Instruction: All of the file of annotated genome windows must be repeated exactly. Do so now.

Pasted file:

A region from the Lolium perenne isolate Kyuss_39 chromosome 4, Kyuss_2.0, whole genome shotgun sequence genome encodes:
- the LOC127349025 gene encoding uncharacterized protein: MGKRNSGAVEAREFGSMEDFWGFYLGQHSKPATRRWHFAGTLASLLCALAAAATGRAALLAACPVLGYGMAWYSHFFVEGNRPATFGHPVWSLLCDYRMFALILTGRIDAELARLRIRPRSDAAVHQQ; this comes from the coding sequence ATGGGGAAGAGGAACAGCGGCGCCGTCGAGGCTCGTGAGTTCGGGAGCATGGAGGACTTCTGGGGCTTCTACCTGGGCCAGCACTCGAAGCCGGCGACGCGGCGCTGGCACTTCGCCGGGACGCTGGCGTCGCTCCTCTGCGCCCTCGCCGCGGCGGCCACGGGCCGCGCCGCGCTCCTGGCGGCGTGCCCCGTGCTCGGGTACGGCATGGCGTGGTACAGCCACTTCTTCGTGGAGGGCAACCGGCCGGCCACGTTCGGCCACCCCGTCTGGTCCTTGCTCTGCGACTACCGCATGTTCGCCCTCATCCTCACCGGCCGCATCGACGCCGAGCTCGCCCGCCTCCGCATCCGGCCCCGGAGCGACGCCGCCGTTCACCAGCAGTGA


A region from the Lolium perenne isolate Kyuss_39 chromosome 4, Kyuss_2.0, whole genome shotgun sequence genome encodes:
- the LOC127349025 gene encoding uncharacterized protein: MGKRNSGAVEAREFGSMEDFWGFYLGQHSKPATRRWHFAGTLASLLCALAAAATGRAALLAACPVLGYGMAWYSHFFVEGNRPATFGHPVWSLLCDYRMFALILTGRIDAELARLRIRPRSDAAVHQQ; this comes from the coding sequence ATGGGGAAGAGGAACAGCGGCGCCGTCGAGGCTCGTGAGTTCGGGAGCATGGAGGACTTCTGGGGCTTCTACCTGGGCCAGCACTCGAAGCCGGCGACGCGGCGCTGGCACTTCGCCGGGACGCTGGCGTCGCTCCTCTGCGCCCTCGCCGCGGCGGCCACGGGCCGCGCCGCGCTCCTGGCGGCGTGCCCCGTGCTCGGGTACGGCATGGCGTGGTACAGCCACTTCTTCGTGGAGGGCAACCGGCCGGCCACGTTCGGCCACCCCGTCTGGTCCTTGCTCTGCGACTACCGCATGTTCGCCCTCATCCTCACCGGCCGCATCGACGCCGAGCTCGCCCGCCTCCGCATCCGGCCCCGGAGCGACGCCGCCGTTCACCAGCAGTGA